“Backlashes to race and sex equality gave rise to legal claims of rights to discriminate, including claims based on First Amendment freedoms of expression and association,” she notes.  But the Court has been “unwavering in its rejection of those claims,” because “invidious discrimination ‘has never been accorded affirmative constitutional protections’” citing a key decision from 1973.

For example, opponents of the Civil Rights Act of 1964, such as Sen. John Tower (R, TX), argued that the legislation would deny them “any freedom to speak or to act on the basis of their religious convictions or their deep-rooted preferences for associating or not associating with certain classifications of people.” But Congress rejected those arguments and concluded that Title II of the Act, in particular, did not invade “rights of privacy [or] of free association.”

Similar claims attempting to uphold discrimination also lost in the courts.  In Heart of Atlanta Motel v. United States (1964), the Court rejected the argument of the motel owner that Title II was “tak[ing] away the personal liberty of an individual to run his business as he sees fit with respect to the selection and service of his customers.” Instead, the Court cited “a long line of cases” holding that “prohibition of racial discrimination in public accommodations” did not “interfer[e] with personal liberty.” 

In Katzenbach v. McClung (1964), the owner of Ollie’s Barbecue (Ollie McClung) likewise argued that Title II’s application to his business violated the “personal rights of persons in their personal convictions” to deny services to Black people.  Dripping with sarcasm, Sotomayor notes, “McClung did not refuse to transact with Black people. Oh, no. He was willing to offer them take-out service at a separate counter. . . .  Only integrated table service, you see, violated McClung’s core beliefs. So he claimed a constitutional right to offer Black people a limited menu of his services.” Citing Heart of Atlanta Motel, the Court rejected this argument.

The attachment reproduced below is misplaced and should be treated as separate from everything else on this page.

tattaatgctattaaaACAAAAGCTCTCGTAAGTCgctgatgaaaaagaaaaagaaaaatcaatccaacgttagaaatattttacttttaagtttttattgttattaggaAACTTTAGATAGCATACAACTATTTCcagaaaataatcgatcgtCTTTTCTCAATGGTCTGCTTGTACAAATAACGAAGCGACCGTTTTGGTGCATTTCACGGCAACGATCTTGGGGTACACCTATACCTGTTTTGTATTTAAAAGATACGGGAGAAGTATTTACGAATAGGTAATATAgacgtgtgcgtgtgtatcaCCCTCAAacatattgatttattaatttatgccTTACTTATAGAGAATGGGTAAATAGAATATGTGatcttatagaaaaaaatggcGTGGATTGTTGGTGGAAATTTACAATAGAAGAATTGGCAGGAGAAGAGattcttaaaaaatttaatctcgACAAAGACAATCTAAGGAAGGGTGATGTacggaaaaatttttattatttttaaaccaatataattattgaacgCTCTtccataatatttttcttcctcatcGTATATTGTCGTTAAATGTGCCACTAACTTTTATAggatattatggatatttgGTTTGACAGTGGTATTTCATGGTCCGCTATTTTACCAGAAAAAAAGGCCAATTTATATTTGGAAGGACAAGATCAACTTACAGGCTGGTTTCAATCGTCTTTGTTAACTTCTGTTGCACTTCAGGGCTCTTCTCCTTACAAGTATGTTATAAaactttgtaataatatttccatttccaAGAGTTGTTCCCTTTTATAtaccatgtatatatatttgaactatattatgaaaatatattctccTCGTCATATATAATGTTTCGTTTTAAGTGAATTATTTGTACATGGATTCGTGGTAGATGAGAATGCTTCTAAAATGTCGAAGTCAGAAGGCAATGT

In Newman v. Piggie Park Enterprises, Inc. (1968), the owner of a chain of drive-in establishments asserted that requiring him to “contribut[e]” to racial integration in any way violated the First Amendment by interfering with his religious  liberty, because that would “controven[e] the will of God.” The Court found this argument “patently frivolous.” 

Sotomayor observes that fighting discrimination is like “battling the Hydra;” whenever you defeat “one form of . . . discrimination,” another “spr[ings] up in its place.”

Yet again, in Roberts v. United States Jaycees (1984), the Court rejected the argument by the United States Jaycees, which sought an exemption from a Minnesota law that forbade discrimination on the basis of sex in public accommodations.  The Jaycees argued that to include women would violate its “members’ constitutional rights of free speech and association.” “The power of the state to change the membership of an organization is inevitably the power to change the way in which it speaks,” they claimed; “the right of the Jaycees to decide its own membership” was “inseparable,” in its view, “from its ability to freely express itself.”

On the contrary, the Court in Roberts held that the “application of the Minnesota statute to compel the Jaycees to accept women” did not infringe the organization’s First Amendment “freedom of expressive association” because the public accommodations law did “not aim at the suppression of speech” and did “not distinguish between prohibited and permitted activity on the basis of viewpoint.”  The law’s purpose was “eliminating discrimination and assuring [the State’s] citizens equal access to publicly available goods and services.” That goal, the Court reasoned, “was unrelated to the suppression of expression” and “plainly serves compelling state interests of the highest order.”

In her concurrence, Justice O’Connor stressed that since the U. S. Jaycees was a predominantly commercial entity open to the public, the state was “free to impose any rational regulation” on commercial transactions themselves. “A shopkeeper,” Justice O’Connor offered as an example, “has no constitutional right to deal only with persons of one sex.”